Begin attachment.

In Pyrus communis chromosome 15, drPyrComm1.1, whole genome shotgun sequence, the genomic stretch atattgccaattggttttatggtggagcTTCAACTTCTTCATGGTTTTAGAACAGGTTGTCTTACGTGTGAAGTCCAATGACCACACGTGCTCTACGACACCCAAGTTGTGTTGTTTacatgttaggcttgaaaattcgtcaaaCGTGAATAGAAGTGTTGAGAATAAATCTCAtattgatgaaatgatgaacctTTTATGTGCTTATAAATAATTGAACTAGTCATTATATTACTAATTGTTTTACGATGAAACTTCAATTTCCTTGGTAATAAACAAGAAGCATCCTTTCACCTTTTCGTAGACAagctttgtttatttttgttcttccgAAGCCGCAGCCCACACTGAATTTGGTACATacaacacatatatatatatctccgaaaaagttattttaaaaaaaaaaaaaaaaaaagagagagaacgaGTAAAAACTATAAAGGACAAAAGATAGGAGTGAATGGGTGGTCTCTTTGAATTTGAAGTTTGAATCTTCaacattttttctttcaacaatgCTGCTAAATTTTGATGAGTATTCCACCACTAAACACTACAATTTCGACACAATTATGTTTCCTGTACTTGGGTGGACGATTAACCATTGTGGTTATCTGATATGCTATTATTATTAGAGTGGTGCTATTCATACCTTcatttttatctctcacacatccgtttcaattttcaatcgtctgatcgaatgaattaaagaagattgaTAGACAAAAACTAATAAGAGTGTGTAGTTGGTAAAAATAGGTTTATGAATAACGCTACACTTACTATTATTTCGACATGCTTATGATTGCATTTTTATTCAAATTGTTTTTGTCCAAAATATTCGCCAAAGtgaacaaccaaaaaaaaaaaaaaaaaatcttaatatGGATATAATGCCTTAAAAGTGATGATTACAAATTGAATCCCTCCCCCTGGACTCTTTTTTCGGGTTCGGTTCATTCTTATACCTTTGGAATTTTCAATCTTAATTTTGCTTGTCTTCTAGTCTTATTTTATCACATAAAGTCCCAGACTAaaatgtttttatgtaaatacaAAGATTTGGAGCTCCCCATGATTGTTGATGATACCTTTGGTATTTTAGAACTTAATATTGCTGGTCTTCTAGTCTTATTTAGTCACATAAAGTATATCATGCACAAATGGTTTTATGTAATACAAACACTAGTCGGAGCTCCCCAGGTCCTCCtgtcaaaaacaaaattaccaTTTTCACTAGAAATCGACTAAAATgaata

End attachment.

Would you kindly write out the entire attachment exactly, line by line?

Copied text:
In Pyrus communis chromosome 15, drPyrComm1.1, whole genome shotgun sequence, the genomic stretch atattgccaattggttttatggtggagcTTCAACTTCTTCATGGTTTTAGAACAGGTTGTCTTACGTGTGAAGTCCAATGACCACACGTGCTCTACGACACCCAAGTTGTGTTGTTTacatgttaggcttgaaaattcgtcaaaCGTGAATAGAAGTGTTGAGAATAAATCTCAtattgatgaaatgatgaacctTTTATGTGCTTATAAATAATTGAACTAGTCATTATATTACTAATTGTTTTACGATGAAACTTCAATTTCCTTGGTAATAAACAAGAAGCATCCTTTCACCTTTTCGTAGACAagctttgtttatttttgttcttccgAAGCCGCAGCCCACACTGAATTTGGTACATacaacacatatatatatatctccgaaaaagttattttaaaaaaaaaaaaaaaaaaagagagagaacgaGTAAAAACTATAAAGGACAAAAGATAGGAGTGAATGGGTGGTCTCTTTGAATTTGAAGTTTGAATCTTCaacattttttctttcaacaatgCTGCTAAATTTTGATGAGTATTCCACCACTAAACACTACAATTTCGACACAATTATGTTTCCTGTACTTGGGTGGACGATTAACCATTGTGGTTATCTGATATGCTATTATTATTAGAGTGGTGCTATTCATACCTTcatttttatctctcacacatccgtttcaattttcaatcgtctgatcgaatgaattaaagaagattgaTAGACAAAAACTAATAAGAGTGTGTAGTTGGTAAAAATAGGTTTATGAATAACGCTACACTTACTATTATTTCGACATGCTTATGATTGCATTTTTATTCAAATTGTTTTTGTCCAAAATATTCGCCAAAGtgaacaaccaaaaaaaaaaaaaaaaaatcttaatatGGATATAATGCCTTAAAAGTGATGATTACAAATTGAATCCCTCCCCCTGGACTCTTTTTTCGGGTTCGGTTCATTCTTATACCTTTGGAATTTTCAATCTTAATTTTGCTTGTCTTCTAGTCTTATTTTATCACATAAAGTCCCAGACTAaaatgtttttatgtaaatacaAAGATTTGGAGCTCCCCATGATTGTTGATGATACCTTTGGTATTTTAGAACTTAATATTGCTGGTCTTCTAGTCTTATTTAGTCACATAAAGTATATCATGCACAAATGGTTTTATGTAATACAAACACTAGTCGGAGCTCCCCAGGTCCTCCtgtcaaaaacaaaattaccaTTTTCACTAGAAATCGACTAAAATgaata